I think one thing we seem to do in the United States is deny that we or our loved ones are aging. We feel young at heart and do everything we can to look, act and feel young. So if a loved one looks ill I might try to focus on the positive and act like they look ok or that things will be better soon. Also most people don’t get a clear prognosis even from doctors because some people do bounce back and live longer than expected. So that time to accept that someone is dying and provide some support is in the frantic last few days of life, when things are chaotic. We don’t want it to be the time to say goodbye so we act like it isn’t the time. Most people are only in hospice a few short days before they die. We are in fighting mode up until the very end many times.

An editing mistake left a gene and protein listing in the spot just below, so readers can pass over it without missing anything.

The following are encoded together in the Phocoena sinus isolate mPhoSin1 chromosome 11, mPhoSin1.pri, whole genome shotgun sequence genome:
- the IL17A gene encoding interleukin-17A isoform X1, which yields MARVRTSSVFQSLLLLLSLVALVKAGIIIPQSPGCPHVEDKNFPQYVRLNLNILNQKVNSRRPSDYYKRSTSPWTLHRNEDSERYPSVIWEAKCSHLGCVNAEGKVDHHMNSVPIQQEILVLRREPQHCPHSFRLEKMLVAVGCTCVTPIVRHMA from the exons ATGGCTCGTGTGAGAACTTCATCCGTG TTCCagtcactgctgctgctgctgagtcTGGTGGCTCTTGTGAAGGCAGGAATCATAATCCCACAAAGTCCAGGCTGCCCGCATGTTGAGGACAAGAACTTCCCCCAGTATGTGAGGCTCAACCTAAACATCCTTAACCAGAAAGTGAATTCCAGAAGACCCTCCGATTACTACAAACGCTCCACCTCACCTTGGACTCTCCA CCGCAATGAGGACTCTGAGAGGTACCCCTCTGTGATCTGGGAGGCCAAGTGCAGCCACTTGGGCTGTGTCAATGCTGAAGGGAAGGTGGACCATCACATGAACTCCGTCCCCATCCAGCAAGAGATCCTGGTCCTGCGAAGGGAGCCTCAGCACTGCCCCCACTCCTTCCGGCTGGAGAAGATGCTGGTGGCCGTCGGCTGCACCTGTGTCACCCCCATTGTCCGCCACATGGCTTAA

Joan comments:  Thank you for raising this very important topic, Mary.  Our denial of this reality stems from love – we don’t want even to imagine that our loved one will die.  We suffer from “magical thinking” – we think by not mentioning the word “death” we somehow keep it from entering the sickroom.  So everyone dances around the topic, the doctors, family, and friends. If the sick person can’t talk about what they see coming towards them, they are tragically lonely.  Moreover, they can’t do the important end-of-life work that can be done if death comes slowly rather than suddenly. If this is the case for your loved one, and you want to change things, consider enlisting the help of someone trained in opening and facilitating these difficult conversations.  A palliative care chaplain might be the best place to start.